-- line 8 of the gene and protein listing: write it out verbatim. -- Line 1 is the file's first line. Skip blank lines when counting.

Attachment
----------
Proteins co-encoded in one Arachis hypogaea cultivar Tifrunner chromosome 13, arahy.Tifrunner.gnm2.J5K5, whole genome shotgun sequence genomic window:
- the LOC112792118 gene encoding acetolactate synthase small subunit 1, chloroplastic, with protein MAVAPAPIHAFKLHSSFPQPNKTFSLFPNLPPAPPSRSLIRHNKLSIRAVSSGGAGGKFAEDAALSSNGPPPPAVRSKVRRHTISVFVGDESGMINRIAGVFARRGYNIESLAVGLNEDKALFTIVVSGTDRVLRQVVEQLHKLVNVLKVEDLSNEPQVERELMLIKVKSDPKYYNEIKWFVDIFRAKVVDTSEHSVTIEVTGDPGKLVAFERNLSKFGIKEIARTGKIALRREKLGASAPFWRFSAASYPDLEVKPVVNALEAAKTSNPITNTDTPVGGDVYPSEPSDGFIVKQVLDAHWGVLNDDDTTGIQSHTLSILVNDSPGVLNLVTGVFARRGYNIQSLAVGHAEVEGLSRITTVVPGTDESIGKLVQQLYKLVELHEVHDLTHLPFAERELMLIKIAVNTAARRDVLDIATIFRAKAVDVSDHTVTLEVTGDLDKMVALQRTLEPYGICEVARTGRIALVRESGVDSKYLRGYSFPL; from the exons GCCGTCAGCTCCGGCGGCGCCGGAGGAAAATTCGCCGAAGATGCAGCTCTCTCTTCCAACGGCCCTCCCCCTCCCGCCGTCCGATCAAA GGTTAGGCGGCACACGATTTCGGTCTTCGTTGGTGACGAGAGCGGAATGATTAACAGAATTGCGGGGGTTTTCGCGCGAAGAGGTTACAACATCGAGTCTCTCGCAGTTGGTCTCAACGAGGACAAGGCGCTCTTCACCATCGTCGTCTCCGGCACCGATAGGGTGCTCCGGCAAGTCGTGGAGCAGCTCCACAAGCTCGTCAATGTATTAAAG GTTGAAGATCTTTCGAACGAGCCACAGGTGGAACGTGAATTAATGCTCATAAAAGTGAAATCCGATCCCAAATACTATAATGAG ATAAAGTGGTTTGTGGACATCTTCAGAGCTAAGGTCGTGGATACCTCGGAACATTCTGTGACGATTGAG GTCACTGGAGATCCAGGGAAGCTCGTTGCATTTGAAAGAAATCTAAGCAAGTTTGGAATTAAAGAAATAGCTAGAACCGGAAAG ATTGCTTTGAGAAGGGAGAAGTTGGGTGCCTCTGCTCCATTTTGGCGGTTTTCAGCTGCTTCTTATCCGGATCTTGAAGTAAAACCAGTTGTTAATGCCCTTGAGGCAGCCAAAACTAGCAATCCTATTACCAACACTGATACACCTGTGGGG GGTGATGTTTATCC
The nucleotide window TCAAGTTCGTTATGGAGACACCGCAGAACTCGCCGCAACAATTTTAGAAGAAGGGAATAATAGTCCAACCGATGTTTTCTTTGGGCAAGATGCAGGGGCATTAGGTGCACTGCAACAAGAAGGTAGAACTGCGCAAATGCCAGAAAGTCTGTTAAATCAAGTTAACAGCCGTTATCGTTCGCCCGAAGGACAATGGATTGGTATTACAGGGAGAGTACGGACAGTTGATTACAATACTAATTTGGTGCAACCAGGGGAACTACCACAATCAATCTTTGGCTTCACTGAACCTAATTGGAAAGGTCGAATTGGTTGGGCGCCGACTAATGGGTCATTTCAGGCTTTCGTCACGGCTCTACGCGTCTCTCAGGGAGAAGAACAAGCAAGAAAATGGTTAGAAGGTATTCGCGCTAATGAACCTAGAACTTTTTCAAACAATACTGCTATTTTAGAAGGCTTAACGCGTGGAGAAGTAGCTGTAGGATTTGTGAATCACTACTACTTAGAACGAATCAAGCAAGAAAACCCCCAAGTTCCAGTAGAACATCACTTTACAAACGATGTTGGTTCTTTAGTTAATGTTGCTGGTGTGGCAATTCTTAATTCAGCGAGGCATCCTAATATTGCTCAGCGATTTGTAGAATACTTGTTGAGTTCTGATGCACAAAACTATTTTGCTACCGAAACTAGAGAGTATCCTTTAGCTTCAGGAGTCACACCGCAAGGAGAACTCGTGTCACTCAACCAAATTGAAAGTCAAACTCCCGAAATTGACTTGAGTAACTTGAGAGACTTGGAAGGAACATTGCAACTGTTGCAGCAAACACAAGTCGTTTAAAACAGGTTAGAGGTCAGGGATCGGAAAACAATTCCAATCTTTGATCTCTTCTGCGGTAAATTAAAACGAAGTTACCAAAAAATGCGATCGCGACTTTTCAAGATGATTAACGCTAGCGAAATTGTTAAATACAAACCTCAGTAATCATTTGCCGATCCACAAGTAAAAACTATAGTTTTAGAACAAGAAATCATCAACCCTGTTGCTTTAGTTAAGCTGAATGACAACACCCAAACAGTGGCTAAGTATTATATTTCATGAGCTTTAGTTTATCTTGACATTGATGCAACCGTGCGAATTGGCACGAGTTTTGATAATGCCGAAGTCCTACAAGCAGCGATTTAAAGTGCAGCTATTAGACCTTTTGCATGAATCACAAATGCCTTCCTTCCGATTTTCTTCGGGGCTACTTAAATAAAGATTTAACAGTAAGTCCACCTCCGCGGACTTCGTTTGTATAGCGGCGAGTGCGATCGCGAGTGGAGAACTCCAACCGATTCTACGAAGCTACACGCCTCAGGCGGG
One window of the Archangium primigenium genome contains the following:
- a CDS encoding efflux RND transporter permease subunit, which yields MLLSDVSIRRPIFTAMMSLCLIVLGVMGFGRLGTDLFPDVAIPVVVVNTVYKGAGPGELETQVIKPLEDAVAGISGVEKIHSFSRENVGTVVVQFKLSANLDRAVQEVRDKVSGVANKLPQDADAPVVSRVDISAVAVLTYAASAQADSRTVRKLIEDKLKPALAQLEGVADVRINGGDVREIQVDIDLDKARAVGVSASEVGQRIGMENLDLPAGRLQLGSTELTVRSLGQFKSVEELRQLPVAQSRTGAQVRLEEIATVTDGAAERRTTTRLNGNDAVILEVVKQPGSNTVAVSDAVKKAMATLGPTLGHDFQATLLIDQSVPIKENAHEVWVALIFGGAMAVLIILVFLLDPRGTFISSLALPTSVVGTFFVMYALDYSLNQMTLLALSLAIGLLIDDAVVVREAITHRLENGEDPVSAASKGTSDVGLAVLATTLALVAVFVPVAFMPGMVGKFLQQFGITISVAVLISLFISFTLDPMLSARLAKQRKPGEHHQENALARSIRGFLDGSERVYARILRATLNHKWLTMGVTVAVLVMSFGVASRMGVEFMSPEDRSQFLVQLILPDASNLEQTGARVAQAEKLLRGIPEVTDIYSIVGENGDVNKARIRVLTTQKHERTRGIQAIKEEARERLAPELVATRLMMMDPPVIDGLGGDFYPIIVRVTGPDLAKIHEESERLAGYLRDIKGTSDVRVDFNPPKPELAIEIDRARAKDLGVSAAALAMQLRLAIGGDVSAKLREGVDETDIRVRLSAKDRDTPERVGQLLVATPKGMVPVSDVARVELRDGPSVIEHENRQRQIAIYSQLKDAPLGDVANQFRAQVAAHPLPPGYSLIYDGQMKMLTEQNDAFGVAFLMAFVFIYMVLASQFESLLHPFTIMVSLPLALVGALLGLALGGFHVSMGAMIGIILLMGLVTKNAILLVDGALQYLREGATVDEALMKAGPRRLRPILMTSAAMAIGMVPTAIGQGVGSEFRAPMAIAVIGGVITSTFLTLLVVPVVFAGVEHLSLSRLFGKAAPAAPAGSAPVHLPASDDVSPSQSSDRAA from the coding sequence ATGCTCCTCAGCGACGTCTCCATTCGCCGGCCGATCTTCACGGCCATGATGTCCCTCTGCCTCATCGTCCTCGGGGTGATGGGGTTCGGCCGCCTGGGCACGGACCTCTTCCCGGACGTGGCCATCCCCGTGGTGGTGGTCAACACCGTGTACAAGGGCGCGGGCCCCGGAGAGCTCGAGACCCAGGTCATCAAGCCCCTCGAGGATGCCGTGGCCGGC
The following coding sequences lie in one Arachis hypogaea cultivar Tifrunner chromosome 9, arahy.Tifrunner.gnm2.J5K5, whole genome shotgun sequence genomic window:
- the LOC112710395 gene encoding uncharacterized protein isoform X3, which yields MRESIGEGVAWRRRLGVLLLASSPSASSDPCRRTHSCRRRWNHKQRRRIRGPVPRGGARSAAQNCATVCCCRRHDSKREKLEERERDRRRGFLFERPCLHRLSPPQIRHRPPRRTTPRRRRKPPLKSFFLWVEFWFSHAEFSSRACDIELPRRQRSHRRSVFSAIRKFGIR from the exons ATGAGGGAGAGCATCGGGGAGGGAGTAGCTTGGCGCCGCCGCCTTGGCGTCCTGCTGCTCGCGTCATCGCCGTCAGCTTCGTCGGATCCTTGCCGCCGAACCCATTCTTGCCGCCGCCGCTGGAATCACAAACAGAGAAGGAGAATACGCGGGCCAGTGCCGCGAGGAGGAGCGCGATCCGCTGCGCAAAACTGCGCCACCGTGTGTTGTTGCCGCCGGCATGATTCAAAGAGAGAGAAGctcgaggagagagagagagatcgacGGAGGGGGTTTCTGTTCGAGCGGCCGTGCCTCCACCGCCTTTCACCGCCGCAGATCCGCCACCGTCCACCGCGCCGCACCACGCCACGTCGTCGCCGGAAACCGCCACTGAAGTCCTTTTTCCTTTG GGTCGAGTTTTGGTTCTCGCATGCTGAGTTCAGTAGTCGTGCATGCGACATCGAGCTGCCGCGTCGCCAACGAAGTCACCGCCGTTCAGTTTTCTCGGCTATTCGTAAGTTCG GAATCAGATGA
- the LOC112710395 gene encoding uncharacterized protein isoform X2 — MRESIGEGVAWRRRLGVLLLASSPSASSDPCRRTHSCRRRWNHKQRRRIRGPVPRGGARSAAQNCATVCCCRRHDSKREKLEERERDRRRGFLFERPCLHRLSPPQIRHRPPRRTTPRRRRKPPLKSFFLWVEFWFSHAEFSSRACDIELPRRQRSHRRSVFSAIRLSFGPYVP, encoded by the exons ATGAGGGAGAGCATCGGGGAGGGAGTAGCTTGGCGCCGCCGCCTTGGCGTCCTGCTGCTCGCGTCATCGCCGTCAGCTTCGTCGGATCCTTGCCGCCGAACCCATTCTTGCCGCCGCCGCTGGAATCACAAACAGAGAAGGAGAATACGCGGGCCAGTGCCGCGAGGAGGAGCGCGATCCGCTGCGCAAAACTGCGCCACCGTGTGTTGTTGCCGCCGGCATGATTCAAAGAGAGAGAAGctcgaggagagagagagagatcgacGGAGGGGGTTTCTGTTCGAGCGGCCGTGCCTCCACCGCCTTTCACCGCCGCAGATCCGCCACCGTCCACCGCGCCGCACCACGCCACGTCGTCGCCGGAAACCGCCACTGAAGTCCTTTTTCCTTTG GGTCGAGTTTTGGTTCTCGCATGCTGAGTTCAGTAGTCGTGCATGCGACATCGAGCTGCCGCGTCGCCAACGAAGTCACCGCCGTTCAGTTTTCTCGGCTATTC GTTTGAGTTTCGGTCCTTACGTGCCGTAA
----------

- the LOC112710395 gene encoding uncharacterized protein isoform X2 — MRESIGEGVAWRRRLGVLLLASSPSASSDPCRRTHSCRRRWNHKQRRRIRGPVPRGGARSAAQNCATVCCCRRHDSKREKLEERERDRRRGFLFERPCLHRLSPPQIRHRPPRRTTPRRRRKPPLKSFFLWVEFWFSHAEFSSRACDIELPRRQRSHRRSVFSAIRLSFGPYVP, encoded by the exons ATGAGGGAGAGCATCGGGGAGGGAGTAGCTTGGCGCCGCCGCCTTGGCGTCCTGCTGCTCGCGTCATCGCCGTCAGCTTCGTCGGATCCTTGCCGCCGAACCCATTCTTGCCGCCGCCGCTGGAATCACAAACAGAGAAGGAGAATACGCGGGCCAGTGCCGCGAGGAGGAGCGCGATCCGCTGCGCAAAACTGCGCCACCGTGTGTTGTTGCCGCCGGCATGATTCAAAGAGAGAGAAGctcgaggagagagagagagatcgacGGAGGGGGTTTCTGTTCGAGCGGCCGTGCCTCCACCGCCTTTCACCGCCGCAGATCCGCCACCGTCCACCGCGCCGCACCACGCCACGTCGTCGCCGGAAACCGCCACTGAAGTCCTTTTTCCTTTG GGTCGAGTTTTGGTTCTCGCATGCTGAGTTCAGTAGTCGTGCATGCGACATCGAGCTGCCGCGTCGCCAACGAAGTCACCGCCGTTCAGTTTTCTCGGCTATTC GTTTGAGTTTCGGTCCTTACGTGCCGTAA